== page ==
Nailing It

nailsThe topic of nails comes up quite often here in the Popular Woodworking Magazine (PWM) office and on the blogs. This morning I arrived in the office to find an e-mail from a reader that included a link to a short film. With the Academy Awards occurring last night, and this film having been nominated for one back in 1980, I thought it an appropriate time to bring up the subject on the blog.

Having spent most of my life building furniture from the 17th and 18th centuries, my thoughts run immediately to hand-forged nails. Apparently that’s where the thoughts of the director, Phillip Borsos, ran too – considering that’s how the film opens. Because the film centers around the change in nail production, I thought about how Henry Mercer must have felt living in a time where the change from hand made to machine made took place. Borsos’s short film illustrated for me (in 13 minutes and 14 seconds), Mercer’s entire motivation for creating the Mercer Museum (read my article about the museum in the February 2014 issue of Popular Woodworking Magazine) in his hometown of Doylestown, Penn.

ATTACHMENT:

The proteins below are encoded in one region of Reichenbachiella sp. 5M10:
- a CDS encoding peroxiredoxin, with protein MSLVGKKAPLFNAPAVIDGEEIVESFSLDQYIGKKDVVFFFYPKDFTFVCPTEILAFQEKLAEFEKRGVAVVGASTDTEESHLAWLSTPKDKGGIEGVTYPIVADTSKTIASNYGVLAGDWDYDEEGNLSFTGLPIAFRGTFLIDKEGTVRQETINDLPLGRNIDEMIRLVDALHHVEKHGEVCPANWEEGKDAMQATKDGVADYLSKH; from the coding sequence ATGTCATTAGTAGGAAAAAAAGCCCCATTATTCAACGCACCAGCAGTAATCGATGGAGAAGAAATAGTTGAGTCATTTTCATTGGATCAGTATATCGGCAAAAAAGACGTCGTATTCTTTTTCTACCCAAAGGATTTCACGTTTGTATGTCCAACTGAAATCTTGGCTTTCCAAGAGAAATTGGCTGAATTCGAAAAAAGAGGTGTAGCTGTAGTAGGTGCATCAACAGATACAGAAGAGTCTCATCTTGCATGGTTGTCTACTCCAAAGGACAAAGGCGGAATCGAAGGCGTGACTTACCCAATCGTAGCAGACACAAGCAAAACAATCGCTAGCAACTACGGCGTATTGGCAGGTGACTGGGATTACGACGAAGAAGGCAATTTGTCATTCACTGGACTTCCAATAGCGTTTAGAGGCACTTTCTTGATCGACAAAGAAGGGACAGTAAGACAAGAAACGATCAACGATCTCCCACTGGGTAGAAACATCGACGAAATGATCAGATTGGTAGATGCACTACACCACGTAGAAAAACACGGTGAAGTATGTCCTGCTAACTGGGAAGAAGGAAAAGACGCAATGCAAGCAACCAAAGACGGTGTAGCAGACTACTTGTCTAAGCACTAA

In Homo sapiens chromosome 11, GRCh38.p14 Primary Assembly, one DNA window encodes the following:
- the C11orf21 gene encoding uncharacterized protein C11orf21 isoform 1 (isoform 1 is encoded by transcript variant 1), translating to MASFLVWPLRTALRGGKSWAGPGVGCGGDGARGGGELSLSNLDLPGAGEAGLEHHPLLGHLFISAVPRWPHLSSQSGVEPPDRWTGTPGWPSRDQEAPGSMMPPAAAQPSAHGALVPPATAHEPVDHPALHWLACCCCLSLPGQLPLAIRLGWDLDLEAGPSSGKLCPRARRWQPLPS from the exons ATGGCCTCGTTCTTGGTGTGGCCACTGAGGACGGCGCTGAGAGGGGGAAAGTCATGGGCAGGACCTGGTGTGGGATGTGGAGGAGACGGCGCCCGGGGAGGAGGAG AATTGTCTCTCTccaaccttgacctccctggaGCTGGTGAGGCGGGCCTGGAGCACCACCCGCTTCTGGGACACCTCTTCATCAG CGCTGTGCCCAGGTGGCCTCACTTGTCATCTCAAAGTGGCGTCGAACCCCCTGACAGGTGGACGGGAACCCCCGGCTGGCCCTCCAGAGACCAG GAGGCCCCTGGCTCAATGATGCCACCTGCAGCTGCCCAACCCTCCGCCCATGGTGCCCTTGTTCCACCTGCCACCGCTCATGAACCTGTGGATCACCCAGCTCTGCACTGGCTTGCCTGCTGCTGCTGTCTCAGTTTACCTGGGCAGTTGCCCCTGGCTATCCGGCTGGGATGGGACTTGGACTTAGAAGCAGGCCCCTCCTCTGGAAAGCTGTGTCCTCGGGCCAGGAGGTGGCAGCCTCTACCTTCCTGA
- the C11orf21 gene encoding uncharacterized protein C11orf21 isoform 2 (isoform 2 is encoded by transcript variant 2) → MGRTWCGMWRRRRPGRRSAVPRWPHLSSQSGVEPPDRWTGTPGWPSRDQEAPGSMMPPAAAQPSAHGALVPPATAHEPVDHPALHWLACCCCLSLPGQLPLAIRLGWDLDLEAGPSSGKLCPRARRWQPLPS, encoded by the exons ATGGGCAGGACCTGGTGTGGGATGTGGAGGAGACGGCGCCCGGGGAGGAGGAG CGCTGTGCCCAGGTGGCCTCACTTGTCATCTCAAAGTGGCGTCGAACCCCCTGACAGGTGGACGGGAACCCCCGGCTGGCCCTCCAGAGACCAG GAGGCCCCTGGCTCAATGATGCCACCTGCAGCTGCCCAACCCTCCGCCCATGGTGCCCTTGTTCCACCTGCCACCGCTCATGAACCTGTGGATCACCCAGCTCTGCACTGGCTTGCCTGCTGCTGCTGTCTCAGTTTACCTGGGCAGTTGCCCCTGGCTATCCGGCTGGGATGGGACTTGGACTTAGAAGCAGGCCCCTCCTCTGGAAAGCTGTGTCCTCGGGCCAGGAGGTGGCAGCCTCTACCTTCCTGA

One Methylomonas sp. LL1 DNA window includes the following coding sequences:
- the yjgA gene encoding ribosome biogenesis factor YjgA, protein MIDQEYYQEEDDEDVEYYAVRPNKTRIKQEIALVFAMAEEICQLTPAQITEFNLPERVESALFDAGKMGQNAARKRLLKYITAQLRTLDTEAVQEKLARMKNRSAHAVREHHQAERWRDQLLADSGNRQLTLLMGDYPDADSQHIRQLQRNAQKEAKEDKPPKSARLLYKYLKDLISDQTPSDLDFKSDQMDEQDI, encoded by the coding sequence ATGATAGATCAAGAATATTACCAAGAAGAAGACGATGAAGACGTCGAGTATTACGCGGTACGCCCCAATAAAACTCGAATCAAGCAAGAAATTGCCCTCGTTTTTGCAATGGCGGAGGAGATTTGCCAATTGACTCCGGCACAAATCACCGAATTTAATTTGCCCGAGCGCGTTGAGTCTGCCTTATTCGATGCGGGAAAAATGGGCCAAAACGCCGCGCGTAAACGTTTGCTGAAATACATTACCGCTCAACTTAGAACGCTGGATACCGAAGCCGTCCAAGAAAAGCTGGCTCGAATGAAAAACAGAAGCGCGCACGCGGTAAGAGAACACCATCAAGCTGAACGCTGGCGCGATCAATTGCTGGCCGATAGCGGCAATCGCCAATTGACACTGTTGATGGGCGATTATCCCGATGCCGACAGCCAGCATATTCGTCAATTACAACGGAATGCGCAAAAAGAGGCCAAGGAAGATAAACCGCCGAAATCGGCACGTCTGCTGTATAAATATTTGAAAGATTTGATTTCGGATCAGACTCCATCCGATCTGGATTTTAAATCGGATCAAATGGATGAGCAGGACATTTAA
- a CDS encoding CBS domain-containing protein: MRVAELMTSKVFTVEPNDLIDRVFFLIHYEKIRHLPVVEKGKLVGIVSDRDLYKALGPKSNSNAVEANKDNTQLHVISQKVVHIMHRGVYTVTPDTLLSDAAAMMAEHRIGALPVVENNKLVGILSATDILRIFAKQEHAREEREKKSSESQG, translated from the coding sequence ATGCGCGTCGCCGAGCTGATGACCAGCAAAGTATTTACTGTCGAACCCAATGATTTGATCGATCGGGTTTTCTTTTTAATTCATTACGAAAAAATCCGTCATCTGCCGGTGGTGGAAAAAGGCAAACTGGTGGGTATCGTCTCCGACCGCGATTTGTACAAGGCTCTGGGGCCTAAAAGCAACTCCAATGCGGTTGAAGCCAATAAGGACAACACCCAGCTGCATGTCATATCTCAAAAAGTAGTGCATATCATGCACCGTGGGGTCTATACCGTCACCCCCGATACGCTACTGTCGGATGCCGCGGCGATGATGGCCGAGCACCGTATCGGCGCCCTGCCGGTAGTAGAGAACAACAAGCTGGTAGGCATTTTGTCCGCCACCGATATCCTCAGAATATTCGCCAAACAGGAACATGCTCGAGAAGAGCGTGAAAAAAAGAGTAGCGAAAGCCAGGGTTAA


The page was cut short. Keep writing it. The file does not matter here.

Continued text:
Take a look at the video and see if you don’t feel like something in this world is being lost, too. I understand, and completely embrace change, but when you look at those hand-forged nails there’s just something that speaks to a person’s creative soul.

Thanks to Charles Mak for sending the link.

“Nails,” by Phillip Borsos, National Film Board of Canada

11 thoughts on “Nailing It

  1. Bill Lattanzio

    There was a time when hand forging nails was the “pastime” of farmers, who did it on rainy days and in the winter. Unfortunately, the tax structure/cost of living of Colonial America compared to today doesn’t allow the average person to have such pastimes anymore.

  2. jeckman

    That was an awesome video. I agree with Chris though, I’m glad we don’t have to burn down our houses when we move to recover the valuable nails!

  3. Christopher SchwarzChristopher Schwarz

    Great film!

    I think it’s worth noting that making nails by hand was a Dickensian form of slavery in England. Hugh Bodney’s excellent book “Nailmaking” (Shire Classics) explores the topic and might make you think that machine-made cut nails and wire nails were both a technological and social advancement.

    I do love handmade nails. I have to say that Peter Ross is much faster than the smith shown in the film. After watching Peter, this was like slo-mo.

    Thanks for the link!

    1. Jimboz

      It’s a bit rough on Dickens attaching his name to slavery Just because he described social inequalities and the evils attached to them with the aim of changing them.

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